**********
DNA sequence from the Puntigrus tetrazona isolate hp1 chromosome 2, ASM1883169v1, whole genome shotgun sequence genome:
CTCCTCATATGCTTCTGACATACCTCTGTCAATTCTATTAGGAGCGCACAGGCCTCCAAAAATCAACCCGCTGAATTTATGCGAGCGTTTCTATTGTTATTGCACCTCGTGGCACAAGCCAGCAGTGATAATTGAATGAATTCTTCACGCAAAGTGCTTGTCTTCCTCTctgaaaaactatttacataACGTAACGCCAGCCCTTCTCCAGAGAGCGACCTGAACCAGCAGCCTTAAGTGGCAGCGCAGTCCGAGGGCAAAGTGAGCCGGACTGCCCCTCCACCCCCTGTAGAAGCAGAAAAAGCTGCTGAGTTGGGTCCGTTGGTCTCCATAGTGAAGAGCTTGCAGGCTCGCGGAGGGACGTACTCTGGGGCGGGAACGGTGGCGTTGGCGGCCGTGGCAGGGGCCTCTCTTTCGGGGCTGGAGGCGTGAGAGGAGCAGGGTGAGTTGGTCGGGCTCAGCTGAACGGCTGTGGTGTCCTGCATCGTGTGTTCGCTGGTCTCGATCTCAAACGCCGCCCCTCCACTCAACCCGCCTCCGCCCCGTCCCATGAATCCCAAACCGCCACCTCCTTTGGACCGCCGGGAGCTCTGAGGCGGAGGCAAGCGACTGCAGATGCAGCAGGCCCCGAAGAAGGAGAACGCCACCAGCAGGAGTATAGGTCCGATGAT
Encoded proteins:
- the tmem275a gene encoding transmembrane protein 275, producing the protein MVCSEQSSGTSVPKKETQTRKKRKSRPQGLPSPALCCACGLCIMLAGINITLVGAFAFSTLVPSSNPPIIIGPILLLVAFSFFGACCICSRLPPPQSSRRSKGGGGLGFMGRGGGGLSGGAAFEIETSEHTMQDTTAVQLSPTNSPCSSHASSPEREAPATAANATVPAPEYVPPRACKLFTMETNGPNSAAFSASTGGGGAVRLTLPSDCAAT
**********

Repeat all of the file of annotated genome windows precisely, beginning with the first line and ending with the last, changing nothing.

DNA sequence from the Puntigrus tetrazona isolate hp1 chromosome 2, ASM1883169v1, whole genome shotgun sequence genome:
CTCCTCATATGCTTCTGACATACCTCTGTCAATTCTATTAGGAGCGCACAGGCCTCCAAAAATCAACCCGCTGAATTTATGCGAGCGTTTCTATTGTTATTGCACCTCGTGGCACAAGCCAGCAGTGATAATTGAATGAATTCTTCACGCAAAGTGCTTGTCTTCCTCTctgaaaaactatttacataACGTAACGCCAGCCCTTCTCCAGAGAGCGACCTGAACCAGCAGCCTTAAGTGGCAGCGCAGTCCGAGGGCAAAGTGAGCCGGACTGCCCCTCCACCCCCTGTAGAAGCAGAAAAAGCTGCTGAGTTGGGTCCGTTGGTCTCCATAGTGAAGAGCTTGCAGGCTCGCGGAGGGACGTACTCTGGGGCGGGAACGGTGGCGTTGGCGGCCGTGGCAGGGGCCTCTCTTTCGGGGCTGGAGGCGTGAGAGGAGCAGGGTGAGTTGGTCGGGCTCAGCTGAACGGCTGTGGTGTCCTGCATCGTGTGTTCGCTGGTCTCGATCTCAAACGCCGCCCCTCCACTCAACCCGCCTCCGCCCCGTCCCATGAATCCCAAACCGCCACCTCCTTTGGACCGCCGGGAGCTCTGAGGCGGAGGCAAGCGACTGCAGATGCAGCAGGCCCCGAAGAAGGAGAACGCCACCAGCAGGAGTATAGGTCCGATGAT
Encoded proteins:
- the tmem275a gene encoding transmembrane protein 275, producing the protein MVCSEQSSGTSVPKKETQTRKKRKSRPQGLPSPALCCACGLCIMLAGINITLVGAFAFSTLVPSSNPPIIIGPILLLVAFSFFGACCICSRLPPPQSSRRSKGGGGLGFMGRGGGGLSGGAAFEIETSEHTMQDTTAVQLSPTNSPCSSHASSPEREAPATAANATVPAPEYVPPRACKLFTMETNGPNSAAFSASTGGGGAVRLTLPSDCAAT